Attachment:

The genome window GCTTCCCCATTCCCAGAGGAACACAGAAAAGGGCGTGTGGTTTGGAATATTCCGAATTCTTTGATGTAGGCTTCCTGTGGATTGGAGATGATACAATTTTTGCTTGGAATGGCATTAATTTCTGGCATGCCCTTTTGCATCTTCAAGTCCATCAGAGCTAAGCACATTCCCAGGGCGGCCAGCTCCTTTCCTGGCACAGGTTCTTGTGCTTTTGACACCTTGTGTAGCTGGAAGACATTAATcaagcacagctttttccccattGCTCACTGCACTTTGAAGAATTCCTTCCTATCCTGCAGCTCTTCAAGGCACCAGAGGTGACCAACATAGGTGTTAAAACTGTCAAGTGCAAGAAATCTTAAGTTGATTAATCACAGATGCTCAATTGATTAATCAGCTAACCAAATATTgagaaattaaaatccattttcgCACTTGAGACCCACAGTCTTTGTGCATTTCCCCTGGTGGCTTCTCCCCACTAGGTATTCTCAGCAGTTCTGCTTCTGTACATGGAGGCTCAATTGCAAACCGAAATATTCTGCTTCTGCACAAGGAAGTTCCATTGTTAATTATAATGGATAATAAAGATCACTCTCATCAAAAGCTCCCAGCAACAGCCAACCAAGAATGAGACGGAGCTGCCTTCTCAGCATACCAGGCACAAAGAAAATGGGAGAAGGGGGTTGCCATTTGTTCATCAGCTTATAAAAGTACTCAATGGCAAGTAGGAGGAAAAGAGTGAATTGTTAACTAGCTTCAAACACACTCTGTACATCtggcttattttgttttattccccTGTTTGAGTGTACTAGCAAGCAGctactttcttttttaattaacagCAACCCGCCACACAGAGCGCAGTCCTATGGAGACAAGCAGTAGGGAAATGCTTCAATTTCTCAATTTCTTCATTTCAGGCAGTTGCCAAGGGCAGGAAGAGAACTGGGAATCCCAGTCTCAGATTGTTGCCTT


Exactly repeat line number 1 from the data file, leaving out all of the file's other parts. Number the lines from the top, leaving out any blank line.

The genome window GCTTCCCCATTCCCAGAGGAACACAGAAAAGGGCGTGTGGTTTGGAATATTCCGAATTCTTTGATGTAGGCTTCCTGTGGATTGGAGATGATACAATTTTTGCTTGGAATGGCATTAATTTCTGGCATGCCCTTTTGCATCTTCAAGTCCATCAGAGCTAAGCACATTCCCAGGGCGGCCAGCTCCTTTCCTGGCACAGGTTCTTGTGCTTTTGACACCTTGTGTAGCTGGAAGACATTAATcaagcacagctttttccccattGCTCACTGCACTTTGAAGAATTCCTTCCTATCCTGCAGCTCTTCAAGGCACCAGAGGTGACCAACATAGGTGTTAAAACTGTCAAGTGCAAGAAATCTTAAGTTGATTAATCACAGATGCTCAATTGATTAATCAGCTAACCAAATATTgagaaattaaaatccattttcgCACTTGAGACCCACAGTCTTTGTGCATTTCCCCTGGTGGCTTCTCCCCACTAGGTATTCTCAGCAGTTCTGCTTCTGTACATGGAGGCTCAATTGCAAACCGAAATATTCTGCTTCTGCACAAGGAAGTTCCATTGTTAATTATAATGGATAATAAAGATCACTCTCATCAAAAGCTCCCAGCAACAGCCAACCAAGAATGAGACGGAGCTGCCTTCTCAGCATACCAGGCACAAAGAAAATGGGAGAAGGGGGTTGCCATTTGTTCATCAGCTTATAAAAGTACTCAATGGCAAGTAGGAGGAAAAGAGTGAATTGTTAACTAGCTTCAAACACACTCTGTACATCtggcttattttgttttattccccTGTTTGAGTGTACTAGCAAGCAGctactttcttttttaattaacagCAACCCGCCACACAGAGCGCAGTCCTATGGAGACAAGCAGTAGGGAAATGCTTCAATTTCTCAATTTCTTCATTTCAGGCAGTTGCCAAGGGCAGGAAGAGAACTGGGAATCCCAGTCTCAGATTGTTGCCTT